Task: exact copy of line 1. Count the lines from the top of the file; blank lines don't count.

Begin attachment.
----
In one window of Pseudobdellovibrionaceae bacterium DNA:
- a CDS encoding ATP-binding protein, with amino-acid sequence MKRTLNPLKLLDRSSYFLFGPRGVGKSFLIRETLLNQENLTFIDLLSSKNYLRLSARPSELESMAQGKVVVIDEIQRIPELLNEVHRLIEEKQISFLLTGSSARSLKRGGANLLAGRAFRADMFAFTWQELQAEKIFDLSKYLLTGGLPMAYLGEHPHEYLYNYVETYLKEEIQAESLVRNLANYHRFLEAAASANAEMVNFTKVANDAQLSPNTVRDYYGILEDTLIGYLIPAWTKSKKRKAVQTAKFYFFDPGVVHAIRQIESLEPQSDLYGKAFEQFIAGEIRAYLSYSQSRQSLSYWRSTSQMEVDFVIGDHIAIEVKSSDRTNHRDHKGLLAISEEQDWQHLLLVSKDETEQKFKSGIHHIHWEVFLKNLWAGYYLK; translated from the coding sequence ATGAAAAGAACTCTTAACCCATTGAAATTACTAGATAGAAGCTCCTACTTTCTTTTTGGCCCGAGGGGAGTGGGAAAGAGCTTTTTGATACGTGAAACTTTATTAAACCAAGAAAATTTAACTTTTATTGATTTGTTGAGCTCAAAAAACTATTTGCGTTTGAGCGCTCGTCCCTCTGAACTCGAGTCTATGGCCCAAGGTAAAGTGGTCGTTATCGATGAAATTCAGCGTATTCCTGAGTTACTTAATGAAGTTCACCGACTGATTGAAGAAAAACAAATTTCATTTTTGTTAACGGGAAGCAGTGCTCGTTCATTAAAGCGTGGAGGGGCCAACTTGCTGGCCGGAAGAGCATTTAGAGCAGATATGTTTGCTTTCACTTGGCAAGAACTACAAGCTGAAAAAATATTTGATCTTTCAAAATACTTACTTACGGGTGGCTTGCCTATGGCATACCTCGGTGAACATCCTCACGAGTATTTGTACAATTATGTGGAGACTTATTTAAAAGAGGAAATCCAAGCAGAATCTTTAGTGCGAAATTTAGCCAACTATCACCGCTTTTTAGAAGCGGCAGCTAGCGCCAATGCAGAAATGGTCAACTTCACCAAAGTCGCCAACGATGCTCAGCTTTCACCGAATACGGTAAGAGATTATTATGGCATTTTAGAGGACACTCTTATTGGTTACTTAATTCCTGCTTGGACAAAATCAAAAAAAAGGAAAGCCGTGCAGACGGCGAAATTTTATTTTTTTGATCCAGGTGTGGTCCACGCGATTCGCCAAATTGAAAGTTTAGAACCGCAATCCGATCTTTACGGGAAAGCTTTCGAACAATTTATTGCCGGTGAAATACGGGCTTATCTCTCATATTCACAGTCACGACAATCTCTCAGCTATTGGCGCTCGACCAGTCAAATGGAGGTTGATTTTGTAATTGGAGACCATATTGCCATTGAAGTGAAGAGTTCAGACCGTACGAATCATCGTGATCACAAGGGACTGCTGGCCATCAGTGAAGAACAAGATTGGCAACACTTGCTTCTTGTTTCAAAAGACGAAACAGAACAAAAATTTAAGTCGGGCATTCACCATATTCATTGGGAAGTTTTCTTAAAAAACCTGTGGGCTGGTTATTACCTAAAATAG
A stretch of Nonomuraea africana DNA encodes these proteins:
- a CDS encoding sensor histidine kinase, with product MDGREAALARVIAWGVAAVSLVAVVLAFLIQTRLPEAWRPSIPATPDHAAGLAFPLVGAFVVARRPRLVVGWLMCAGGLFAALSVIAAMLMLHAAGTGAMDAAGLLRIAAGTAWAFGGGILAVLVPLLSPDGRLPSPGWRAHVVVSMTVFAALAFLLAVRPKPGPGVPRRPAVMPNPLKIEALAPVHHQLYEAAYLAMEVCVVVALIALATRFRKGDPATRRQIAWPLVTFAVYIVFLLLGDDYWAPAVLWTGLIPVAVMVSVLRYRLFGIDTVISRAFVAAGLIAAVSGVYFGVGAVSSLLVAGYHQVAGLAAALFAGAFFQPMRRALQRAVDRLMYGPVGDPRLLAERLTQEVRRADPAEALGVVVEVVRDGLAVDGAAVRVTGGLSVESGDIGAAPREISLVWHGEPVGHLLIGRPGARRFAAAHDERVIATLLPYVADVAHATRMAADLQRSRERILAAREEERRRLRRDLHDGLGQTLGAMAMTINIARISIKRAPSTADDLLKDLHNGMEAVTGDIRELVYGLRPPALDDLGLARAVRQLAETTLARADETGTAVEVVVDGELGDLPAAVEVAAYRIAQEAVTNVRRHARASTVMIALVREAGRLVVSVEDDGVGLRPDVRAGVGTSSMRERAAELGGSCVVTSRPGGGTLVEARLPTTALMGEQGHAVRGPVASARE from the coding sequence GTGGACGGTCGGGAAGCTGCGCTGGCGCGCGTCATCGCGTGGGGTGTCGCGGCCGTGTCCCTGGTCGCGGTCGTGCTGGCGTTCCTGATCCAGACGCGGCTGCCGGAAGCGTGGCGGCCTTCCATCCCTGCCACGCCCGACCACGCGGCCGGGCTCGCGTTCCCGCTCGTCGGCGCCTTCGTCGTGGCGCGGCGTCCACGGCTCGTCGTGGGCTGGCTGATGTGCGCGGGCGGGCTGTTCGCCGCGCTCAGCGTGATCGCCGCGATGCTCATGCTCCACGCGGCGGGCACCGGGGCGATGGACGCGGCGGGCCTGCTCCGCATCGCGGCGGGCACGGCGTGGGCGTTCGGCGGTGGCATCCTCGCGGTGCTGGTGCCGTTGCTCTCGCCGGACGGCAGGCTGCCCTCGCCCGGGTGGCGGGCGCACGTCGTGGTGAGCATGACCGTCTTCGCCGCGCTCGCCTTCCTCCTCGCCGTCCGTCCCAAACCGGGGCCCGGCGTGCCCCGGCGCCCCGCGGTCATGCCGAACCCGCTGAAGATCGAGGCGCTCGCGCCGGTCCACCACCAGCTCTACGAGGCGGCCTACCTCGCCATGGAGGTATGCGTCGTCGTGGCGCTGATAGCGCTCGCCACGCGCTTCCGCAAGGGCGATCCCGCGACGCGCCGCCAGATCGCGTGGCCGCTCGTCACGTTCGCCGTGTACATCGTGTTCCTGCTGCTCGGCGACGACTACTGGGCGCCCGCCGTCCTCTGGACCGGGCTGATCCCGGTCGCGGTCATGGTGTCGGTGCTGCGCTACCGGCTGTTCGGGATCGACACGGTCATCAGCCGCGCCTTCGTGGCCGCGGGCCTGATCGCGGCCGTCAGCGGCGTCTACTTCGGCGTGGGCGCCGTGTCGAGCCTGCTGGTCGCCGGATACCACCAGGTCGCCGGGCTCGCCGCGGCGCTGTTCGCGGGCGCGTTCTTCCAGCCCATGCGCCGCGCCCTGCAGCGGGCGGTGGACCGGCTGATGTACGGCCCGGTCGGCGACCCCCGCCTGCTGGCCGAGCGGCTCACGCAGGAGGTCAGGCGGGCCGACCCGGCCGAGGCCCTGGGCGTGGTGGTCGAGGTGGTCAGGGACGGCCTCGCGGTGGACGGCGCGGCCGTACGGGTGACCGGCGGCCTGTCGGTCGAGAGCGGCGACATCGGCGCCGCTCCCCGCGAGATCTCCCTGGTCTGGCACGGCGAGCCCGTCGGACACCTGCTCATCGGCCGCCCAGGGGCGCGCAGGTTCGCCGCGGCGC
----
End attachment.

In one window of Pseudobdellovibrionaceae bacterium DNA: